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asthma

Asthma is a common long term inflammatory disease of the airways of the lungs. It is characterized by variable and recurring symptoms, reversible airflow obstruction, and bronchospasm. Symptoms include episodes of wheezing, coughing, chest tightness, and shortness of breath. These episodes may occur a few times a day or a few times per week. Depending on the person they may become worse at night or with exercise.
Asthma is thought to be caused by a combination of genetic and environmental factors. Environmental factors include exposure to air pollution and allergens. Other potential triggers include medications such as aspirin and beta blockers. Diagnosis is usually based on the pattern of symptoms, response to therapy over time, and spirometry. Asthma is classified according to the frequency of symptoms, forced expiratory volume in one second (FEV1), and peak expiratory flow rate. It may also be classified as atopic or non-atopic where atopy refers to a predisposition toward developing a type 1 hypersensitivity reaction.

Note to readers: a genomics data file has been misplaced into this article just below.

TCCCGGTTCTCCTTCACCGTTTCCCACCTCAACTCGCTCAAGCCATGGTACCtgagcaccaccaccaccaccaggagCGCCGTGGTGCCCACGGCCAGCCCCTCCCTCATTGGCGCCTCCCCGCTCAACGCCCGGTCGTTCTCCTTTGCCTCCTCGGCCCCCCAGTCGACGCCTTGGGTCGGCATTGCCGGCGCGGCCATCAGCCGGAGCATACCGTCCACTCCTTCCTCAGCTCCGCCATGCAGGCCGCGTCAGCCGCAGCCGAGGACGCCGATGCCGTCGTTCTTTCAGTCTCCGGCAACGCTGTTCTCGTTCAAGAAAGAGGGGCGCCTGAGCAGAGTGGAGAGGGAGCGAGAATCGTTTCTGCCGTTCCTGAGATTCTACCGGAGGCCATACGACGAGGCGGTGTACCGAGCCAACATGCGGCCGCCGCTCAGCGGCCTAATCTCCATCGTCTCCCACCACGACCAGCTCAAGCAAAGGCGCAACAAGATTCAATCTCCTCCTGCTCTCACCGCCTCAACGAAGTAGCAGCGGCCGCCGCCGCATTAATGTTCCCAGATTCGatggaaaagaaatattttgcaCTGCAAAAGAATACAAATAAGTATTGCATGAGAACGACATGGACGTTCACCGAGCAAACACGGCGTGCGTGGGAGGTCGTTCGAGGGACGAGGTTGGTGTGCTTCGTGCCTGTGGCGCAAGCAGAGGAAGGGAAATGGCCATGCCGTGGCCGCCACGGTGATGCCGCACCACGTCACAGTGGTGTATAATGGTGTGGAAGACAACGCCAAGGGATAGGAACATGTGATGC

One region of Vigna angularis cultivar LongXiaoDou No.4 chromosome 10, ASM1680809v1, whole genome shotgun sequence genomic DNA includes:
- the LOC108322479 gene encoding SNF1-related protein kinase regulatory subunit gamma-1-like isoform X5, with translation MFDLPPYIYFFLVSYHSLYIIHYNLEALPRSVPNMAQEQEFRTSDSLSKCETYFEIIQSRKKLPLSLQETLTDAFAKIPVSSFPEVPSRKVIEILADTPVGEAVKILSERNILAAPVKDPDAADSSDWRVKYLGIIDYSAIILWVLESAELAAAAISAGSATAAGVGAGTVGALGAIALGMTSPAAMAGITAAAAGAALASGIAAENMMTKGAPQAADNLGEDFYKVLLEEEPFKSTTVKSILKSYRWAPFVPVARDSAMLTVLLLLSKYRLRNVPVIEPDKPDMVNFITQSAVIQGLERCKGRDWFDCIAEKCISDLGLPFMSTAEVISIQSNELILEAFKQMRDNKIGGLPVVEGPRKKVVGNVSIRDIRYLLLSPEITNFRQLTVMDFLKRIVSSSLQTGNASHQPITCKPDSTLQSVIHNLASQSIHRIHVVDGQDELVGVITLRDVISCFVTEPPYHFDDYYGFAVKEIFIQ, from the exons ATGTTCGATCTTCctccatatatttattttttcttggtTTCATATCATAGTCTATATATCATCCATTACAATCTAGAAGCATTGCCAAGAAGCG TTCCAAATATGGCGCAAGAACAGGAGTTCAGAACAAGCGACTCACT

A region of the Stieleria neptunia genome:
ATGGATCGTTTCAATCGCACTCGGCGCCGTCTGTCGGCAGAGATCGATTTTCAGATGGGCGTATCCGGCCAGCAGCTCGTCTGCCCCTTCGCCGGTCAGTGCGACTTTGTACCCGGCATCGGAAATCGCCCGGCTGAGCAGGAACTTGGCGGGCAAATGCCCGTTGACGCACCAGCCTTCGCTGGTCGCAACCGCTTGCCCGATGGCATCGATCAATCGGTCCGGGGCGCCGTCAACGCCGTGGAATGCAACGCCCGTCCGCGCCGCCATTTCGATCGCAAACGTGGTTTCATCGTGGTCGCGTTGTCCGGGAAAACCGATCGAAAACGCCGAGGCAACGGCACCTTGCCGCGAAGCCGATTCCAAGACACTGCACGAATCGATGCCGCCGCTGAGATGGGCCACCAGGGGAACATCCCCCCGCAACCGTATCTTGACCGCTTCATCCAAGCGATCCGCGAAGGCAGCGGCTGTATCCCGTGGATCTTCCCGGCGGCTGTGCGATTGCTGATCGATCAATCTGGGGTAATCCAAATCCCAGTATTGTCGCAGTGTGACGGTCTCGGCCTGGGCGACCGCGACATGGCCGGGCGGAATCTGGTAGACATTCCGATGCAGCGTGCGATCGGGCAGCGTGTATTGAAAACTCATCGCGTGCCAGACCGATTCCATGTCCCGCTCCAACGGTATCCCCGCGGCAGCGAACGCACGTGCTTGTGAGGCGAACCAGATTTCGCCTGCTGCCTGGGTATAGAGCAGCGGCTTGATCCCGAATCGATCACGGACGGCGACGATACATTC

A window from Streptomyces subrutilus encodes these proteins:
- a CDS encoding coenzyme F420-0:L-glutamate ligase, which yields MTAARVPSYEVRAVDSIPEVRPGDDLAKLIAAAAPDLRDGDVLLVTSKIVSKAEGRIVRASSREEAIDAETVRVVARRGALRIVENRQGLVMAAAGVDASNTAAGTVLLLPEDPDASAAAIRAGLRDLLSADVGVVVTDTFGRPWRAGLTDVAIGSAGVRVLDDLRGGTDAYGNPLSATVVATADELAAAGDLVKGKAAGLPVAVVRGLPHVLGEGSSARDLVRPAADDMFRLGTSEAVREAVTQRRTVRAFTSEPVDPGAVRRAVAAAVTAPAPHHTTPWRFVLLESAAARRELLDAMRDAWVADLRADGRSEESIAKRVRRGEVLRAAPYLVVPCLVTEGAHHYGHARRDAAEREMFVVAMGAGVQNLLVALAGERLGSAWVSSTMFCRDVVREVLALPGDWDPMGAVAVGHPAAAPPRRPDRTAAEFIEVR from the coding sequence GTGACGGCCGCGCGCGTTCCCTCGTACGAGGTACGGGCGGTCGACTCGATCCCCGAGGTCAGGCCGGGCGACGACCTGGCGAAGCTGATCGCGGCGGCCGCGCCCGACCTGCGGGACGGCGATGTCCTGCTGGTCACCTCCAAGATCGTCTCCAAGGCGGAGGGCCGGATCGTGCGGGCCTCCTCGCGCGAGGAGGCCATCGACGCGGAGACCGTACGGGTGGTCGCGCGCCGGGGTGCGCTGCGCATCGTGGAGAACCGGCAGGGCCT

There is no cure for asthma. Symptoms can be prevented by avoiding triggers, such as allergens and irritants, and by the use of inhaled corticosteroids. Long-acting beta agonists (LABA) or antileukotriene agents may be used in addition to inhaled corticosteroids if asthma symptoms remain uncontrolled. Treatment of rapidly worsening symptoms is usually with an inhaled short-acting beta-2 agonist such as salbutamol and corticosteroids taken by mouth. In very severe cases, intravenous corticosteroids, magnesium sulfate, and hospitalization may be required.
In 2013, 242 million people globally had asthma up from 183 million in 1990. It caused about 489,000 deaths in 2013, most of which occurred in the developing world. It often begins in childhood. The rates of asthma have increased significantly since the 1960s. Asthma was recognized as early as Ancient Egypt. The word asthma is from the Greek ἅσθμα, ásthma which means "panting".

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